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Psychol Bull. 2015 Mar;141(2):311-63. doi: 10.1037/a0038101. Epub 2014 Nov 3.

Interoceptive dysfunction: toward an integrated framework for understanding somatic and affective disturbance in depression.

Author information

1
Indiana University.

Abstract

Depression is characterized by disturbed sleep and eating, a variety of other nonspecific somatic symptoms, and significant somatic comorbidities. Why there is such close association between cognitive and somatic dysfunction in depression is nonetheless poorly understood. An explosion of research in the area of interoception-the perception and interpretation of bodily signals-over the last decade nonetheless holds promise for illuminating what have until now been obscure links between the social, cognitive-affective, and somatic features of depression. This article reviews rapidly accumulating evidence that both somatic signaling and interoception are frequently altered in depression. This includes comparative studies showing vagus-mediated effects on depression-like behaviors in rodent models as well as studies in humans indicating both dysfunction in the neural substrates for interoception (e.g., vagus, insula, anterior cingulate cortex) and reduced sensitivity to bodily stimuli in depression. An integrative framework for organizing and interpreting this evidence is put forward which incorporates (a) multiple potential pathways to interoceptive dysfunction; (b) interaction with individual, gender, and cultural differences in interoception; and (c) a developmental psychobiological systems perspective, emphasizing likely differential susceptibility to somatic and interoceptive dysfunction across the lifespan. Combined with current theory and evidence, it is suggested that core symptoms of depression (e.g., anhedonia, social deficits) may be products of disturbed interoceptive-exteroceptive integration. More research is nonetheless needed to fully elucidate the relationship between mind, body, and social context in depression.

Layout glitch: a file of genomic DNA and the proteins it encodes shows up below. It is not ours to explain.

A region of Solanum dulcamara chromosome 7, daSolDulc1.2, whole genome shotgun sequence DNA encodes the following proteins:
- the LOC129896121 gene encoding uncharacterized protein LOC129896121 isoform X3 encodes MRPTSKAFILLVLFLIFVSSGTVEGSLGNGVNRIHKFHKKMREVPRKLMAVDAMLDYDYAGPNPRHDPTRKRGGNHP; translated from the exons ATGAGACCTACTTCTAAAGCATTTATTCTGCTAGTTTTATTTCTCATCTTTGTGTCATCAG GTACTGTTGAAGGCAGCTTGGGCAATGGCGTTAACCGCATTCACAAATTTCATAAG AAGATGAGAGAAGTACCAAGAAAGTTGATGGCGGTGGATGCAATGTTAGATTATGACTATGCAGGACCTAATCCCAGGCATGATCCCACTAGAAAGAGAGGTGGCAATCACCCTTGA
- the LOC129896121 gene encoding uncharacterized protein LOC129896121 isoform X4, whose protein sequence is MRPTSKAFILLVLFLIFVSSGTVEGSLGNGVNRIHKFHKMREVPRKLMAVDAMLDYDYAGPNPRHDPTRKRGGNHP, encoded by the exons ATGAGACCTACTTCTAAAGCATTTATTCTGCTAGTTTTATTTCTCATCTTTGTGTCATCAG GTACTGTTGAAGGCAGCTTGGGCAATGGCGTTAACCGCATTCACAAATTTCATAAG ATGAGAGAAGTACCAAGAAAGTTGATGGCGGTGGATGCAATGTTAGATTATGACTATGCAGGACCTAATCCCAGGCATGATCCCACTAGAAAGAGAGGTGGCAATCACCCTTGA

PMID:
25365763
PMCID:
PMC4346391
DOI:
10.1037/a0038101
[Indexed for MEDLINE]
Free PMC Article

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